Mali’s political crisis of 2012 has had a strong impact on neighbouring countries: especially Niger. Mali is not Niger’s only neighbour facing problems, tensions in Libya also worry Niamey. Safeguarding its own security has therefore become a priority for a nation with great potential and weakness at the same time.
Since 2010, Niger has become an important pawn in the western African scenario. This is first due to its central location in a troubled area. Then because some of the protagonists of these critical situations operate on its territory. The abduction of some employees of the French multinational Areva by a group associated with Al-Qaeda in September of the same year, showed that terrorism had gone one step further.
In fact, in the past, the victims of kidnapping were western tourists and employees of non-governmental organizations. On that occasion, the target of the attack was the strategic activity of uranium extraction.
At the beginning of 2012 Niger began facing a difficult situation. This was the time the Tuareg rebellion broke out against the Mali government claiming independence for northern Mali, after the Bamako coup d’état and the conquest of those territories by extremist movements. From the very beginning, President Mahamadou Issoufou supported military action against rebels that had taken control of northern Mali. He also urged other African nations to send soldiers to fight the extremists, but his call for support went largely unheeded because of mutual suspicion and diffidence among the Sahel countries.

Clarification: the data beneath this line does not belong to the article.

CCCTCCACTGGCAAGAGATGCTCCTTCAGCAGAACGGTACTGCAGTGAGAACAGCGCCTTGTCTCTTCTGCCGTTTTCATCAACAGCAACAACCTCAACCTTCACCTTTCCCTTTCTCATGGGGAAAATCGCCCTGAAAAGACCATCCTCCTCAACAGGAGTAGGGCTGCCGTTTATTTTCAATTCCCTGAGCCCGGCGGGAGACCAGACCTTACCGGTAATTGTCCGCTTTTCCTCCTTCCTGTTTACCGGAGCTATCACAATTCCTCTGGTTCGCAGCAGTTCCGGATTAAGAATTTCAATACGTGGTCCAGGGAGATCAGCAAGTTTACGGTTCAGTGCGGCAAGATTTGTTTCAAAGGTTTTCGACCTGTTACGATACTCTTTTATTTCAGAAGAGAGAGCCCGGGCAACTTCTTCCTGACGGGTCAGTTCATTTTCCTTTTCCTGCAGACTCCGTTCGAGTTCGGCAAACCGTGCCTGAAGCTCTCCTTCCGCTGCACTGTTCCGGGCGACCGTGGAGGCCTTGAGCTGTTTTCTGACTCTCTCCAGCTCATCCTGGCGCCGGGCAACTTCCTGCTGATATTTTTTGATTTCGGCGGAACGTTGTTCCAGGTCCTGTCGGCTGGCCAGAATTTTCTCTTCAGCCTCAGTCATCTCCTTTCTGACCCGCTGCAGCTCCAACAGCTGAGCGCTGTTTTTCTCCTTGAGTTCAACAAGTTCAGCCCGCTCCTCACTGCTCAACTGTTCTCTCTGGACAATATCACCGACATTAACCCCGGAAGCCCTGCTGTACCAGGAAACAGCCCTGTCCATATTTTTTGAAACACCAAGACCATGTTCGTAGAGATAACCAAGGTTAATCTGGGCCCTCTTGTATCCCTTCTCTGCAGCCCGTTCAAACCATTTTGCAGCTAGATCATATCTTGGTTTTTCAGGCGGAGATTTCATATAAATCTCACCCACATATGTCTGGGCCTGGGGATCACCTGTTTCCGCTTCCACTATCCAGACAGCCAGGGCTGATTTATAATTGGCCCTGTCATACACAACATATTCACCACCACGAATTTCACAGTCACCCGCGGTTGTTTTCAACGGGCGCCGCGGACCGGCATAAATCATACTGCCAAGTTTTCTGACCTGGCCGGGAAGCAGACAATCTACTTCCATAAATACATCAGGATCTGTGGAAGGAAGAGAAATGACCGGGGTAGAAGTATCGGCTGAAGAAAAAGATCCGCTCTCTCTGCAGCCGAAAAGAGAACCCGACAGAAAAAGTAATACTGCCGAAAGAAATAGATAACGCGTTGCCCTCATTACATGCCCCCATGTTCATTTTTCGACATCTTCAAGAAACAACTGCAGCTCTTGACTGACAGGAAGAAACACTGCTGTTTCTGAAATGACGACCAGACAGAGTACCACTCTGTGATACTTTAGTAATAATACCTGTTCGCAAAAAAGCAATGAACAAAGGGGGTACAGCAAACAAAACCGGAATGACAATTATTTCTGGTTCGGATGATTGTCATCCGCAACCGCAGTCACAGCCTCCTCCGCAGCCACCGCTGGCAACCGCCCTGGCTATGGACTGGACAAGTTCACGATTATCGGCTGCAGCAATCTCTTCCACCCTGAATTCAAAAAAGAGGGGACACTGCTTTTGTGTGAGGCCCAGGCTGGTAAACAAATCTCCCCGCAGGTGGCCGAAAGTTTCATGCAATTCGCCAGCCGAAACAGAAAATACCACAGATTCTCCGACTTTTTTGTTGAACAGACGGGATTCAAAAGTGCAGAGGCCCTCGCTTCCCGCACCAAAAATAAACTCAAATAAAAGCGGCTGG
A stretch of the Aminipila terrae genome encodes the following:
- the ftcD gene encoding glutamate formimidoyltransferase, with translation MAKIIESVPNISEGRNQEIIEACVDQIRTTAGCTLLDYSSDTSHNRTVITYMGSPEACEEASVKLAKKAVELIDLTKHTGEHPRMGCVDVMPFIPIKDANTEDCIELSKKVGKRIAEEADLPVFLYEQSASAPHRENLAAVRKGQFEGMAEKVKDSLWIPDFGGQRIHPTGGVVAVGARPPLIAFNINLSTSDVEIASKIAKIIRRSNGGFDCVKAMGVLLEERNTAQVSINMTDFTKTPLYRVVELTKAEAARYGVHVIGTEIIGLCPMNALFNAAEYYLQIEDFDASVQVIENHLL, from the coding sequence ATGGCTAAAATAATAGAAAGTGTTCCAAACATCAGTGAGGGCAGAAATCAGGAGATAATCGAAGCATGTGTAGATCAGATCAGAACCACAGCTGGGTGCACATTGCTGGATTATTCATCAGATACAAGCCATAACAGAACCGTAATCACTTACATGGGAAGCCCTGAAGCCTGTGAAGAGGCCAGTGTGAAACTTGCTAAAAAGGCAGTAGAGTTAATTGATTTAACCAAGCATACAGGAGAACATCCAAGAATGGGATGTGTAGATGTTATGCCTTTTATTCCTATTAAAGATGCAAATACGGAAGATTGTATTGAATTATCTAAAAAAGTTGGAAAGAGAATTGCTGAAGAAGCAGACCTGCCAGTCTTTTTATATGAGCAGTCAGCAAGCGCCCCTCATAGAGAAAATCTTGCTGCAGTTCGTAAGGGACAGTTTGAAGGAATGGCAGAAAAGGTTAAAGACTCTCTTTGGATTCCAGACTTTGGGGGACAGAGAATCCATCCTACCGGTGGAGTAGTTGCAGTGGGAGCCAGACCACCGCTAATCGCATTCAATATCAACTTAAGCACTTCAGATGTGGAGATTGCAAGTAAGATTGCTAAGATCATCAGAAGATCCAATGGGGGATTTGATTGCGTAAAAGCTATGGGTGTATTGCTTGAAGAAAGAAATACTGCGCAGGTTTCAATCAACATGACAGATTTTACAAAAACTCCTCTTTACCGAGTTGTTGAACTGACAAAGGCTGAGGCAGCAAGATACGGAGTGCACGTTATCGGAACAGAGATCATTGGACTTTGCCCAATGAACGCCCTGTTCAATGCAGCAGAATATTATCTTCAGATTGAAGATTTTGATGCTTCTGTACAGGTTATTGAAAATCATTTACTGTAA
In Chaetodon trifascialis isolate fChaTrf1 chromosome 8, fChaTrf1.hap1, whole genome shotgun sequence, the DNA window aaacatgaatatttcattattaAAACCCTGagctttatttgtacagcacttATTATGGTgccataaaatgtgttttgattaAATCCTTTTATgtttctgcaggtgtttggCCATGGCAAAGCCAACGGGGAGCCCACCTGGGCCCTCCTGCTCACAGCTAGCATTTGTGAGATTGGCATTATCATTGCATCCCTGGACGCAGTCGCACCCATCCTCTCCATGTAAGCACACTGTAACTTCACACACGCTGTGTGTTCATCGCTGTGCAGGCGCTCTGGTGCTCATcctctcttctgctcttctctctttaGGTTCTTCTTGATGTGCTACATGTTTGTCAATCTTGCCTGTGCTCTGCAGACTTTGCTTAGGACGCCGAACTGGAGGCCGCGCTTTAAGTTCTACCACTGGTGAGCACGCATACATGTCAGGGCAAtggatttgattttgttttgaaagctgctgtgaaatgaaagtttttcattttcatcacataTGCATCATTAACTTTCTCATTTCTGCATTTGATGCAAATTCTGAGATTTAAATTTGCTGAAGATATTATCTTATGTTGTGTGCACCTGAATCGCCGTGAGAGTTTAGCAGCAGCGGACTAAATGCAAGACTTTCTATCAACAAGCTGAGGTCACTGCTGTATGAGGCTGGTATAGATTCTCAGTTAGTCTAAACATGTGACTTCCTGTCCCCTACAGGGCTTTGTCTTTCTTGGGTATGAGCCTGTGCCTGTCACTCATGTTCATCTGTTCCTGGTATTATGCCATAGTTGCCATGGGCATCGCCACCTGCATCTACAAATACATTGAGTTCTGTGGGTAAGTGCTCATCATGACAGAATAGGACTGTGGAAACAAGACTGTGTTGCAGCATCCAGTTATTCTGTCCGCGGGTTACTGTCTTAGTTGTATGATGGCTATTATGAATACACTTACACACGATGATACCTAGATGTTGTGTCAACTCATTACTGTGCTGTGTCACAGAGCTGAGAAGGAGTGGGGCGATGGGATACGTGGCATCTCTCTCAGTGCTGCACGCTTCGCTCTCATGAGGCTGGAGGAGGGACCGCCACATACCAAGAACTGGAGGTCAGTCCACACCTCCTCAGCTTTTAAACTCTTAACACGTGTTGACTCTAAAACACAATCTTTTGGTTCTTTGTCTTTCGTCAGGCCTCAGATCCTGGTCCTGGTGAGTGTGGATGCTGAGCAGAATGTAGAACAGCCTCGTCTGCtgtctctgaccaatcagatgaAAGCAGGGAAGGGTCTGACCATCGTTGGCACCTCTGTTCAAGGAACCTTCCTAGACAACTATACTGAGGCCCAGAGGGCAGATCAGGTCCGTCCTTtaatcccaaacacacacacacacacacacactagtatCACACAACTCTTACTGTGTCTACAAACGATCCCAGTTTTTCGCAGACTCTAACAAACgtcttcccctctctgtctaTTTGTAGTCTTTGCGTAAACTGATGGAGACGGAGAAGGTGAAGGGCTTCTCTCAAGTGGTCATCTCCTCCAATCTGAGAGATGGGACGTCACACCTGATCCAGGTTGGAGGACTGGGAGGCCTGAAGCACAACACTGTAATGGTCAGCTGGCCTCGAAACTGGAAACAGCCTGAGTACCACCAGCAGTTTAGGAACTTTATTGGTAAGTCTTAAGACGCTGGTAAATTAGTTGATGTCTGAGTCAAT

In January 2013, French troops began a military intervention in Mali against rebels (with the help of other States, in particular Chad and Niger). Rebels lost control of the cities they had occupied (such as Gao, Kidal, and Timbuktu) and went underground seeking refuge in nearby countries. Niger is among them. It is likely that Islamist militias hidden in Niger are reorganizing to go back to Mali and take up arms again. They could instead stay in Niger, planning attacks on national authorities. On 23 February 2013, a spokesman for the terrorist group MUJAO, the Movement for Oneness and Jihad in West Africa, said Niamey was one of the best targets for future suicide attacks. In the city, surveillance has improved and the northern uranium mines are protected by French special force troops, since local security forces lack means and expertise, as well as information gathering tools. Besides France, Niger has given the green light to the USA, accepting American surveillance Predator drones on its territory to improve the collection of intelligence on Islamist movements. Washington considers Niger a reliable partner, despite the country’s many coup d’états in the past. Niamey’s multi-party political system and, on the whole, free press, can be considered a “decent” ally.